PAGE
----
The pollen and seeds of 3 paleoendemic resurrection species, Ramonda myconi (L.) Rchb. (Iberian Peninsula), R. nathaliae Pančić & Petrović, and R. serbica Pančić (Balkan Peninsula), as well as of natural hybrids between the 2 last species, have been analyzed using light and scanning electron microscopy. Their general structural differences, taxonomic and phylogenetic significance, pollen viability, and seed germination capacity, as well as the correlation of pollen and seed characteristics and plant ploidy levels, have been studied. The pollen grains are small (R. myconi, R. nathaliae) to medium (R. serbica) in size, ranging from 10 to 28 μm, and 3-colporate, isopolar monads with microreticulate-perforate exine. Seeds are small, 309 to 1000 μm long and 80 to 425 μm wide, elongated, with a reticulate surface and auriculate ornamentation. Micromorphologies of the pollen exine ornamentation and seed surface revealed significant differences among the 3 species. Pollen from hybrid individuals was heterogeneous in size and morphology, and the germination of their tiny seeds was very low. A strong correlation was found between pollen size, DNA content, and chromosome number. The environmental influence on pollen and seeds of 3 species and especially of the R. nathaliae population growing on serpentine is also discussed. © TÜBITAK.


Sekulic N.,Institute for Nature Conservation of Serbia | Maric S.,University of Belgrade | Galambos L.,Institute for Nature Conservation of Vojvodina | Radosevic D.,Institute for the Protection of Cultural | Krpo-Cetkovic J.,University of Belgrade
Journal of Fish Biology | Year: 2013

Seventy-six individuals of the European mudminnow Umbra krameri from two recent populations from Serbia (Bakreni Batar and Lugomir) and one from Bosnia and Herzegovina (Gromiželj) were analysed for habitat preferences and population structure. The population from Lugomir is a newly recorded population in Serbia. Besides this new record, it is noteworthy that all three studied locations are outside the currently known species distribution range limits. © 2013 The Fisheries Society of the British Isles.


Sterijovski B.,University of Tirana | Tomovic L.,University of Belgrade | Ajtic R.,Institute for Nature Conservation of Serbia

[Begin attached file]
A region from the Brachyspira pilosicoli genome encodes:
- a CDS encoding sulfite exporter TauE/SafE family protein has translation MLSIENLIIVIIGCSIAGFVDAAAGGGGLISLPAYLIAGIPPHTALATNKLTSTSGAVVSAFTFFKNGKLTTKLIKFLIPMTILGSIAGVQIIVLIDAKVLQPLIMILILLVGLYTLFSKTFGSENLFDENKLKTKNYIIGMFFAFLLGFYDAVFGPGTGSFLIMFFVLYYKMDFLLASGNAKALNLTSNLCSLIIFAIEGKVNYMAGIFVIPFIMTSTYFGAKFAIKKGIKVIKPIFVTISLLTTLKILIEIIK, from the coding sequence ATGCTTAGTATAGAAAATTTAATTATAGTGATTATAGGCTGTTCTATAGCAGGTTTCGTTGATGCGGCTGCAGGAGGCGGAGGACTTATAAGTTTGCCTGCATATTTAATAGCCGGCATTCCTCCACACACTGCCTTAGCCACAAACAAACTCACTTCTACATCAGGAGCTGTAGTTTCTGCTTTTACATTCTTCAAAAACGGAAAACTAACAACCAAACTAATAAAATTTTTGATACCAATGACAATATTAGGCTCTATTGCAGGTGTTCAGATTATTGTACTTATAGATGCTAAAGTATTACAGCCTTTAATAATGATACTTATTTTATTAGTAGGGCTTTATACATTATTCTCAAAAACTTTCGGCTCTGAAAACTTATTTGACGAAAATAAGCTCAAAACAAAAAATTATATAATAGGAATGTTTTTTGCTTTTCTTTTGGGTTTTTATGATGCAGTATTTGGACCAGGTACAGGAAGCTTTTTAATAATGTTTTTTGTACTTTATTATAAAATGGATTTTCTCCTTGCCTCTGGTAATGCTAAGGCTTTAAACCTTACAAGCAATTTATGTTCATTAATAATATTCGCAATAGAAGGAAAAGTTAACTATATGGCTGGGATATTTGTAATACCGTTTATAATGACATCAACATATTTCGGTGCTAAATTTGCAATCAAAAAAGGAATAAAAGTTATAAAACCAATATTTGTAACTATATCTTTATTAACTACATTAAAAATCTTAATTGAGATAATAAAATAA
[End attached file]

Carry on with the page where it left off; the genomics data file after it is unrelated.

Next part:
North-Western Journal of Zoology | Year: 2014

Although reptile fauna of FYR of Macedonia (FYROM) was the matter of interest since more than a century, detailed distributions of most of the species are still missing. According to published data, 32 reptile species inhabit FYROM. In this paper, detailed distribution data of reptile species in FYROM are presented. Research of herpetofauna of FYROM was conducted from 1999 until 2012 and included 393 localities. For 32 recorded reptile species, exact localities and altitudes, as well as published records are given. Analyses of the reptile diversity of the FYROM showed that the regions with the highest species diversity are: the Prespa and Ohrid Lake Region, Skopje region, Veles region and the Dojran Lake Region, with 18-21 reptile species per UTM 10 x 10 squares. These regions should be considered for the future designation of important herpetological areas at national level. Results of comparative analysis of reptile faunas from all Balkan countries showed that Macedonian fauna is the most similar with Albanian (92.537) and Bulgarian (90.909) reptile faunas. Zoogeographic analysis showed that reptile fauna of FYROM consists of eight chorotypes in total, the most dominant chorotype being the Eastern-Mediterranean with 13 species, followed by the Turano-Mediterranean with six and Southern-European with five species. Detailed distribution data of this study could be basis for future action plans, protection and conservation measures of reptiles in FYROM, and should be implemented in the national legislation and acts. In addition, this data are imperative for the Red Data Book of reptilians and designation of the Important Herpetological Areas in the country. © NwjZ, Oradea, Romania, 2014.


Grubac B.,Institute for Nature Conservation of Serbia | Stojnic N.,Institute for Nature Conservation of Serbia
Acta Zoologica Bulgarica | Year: 2011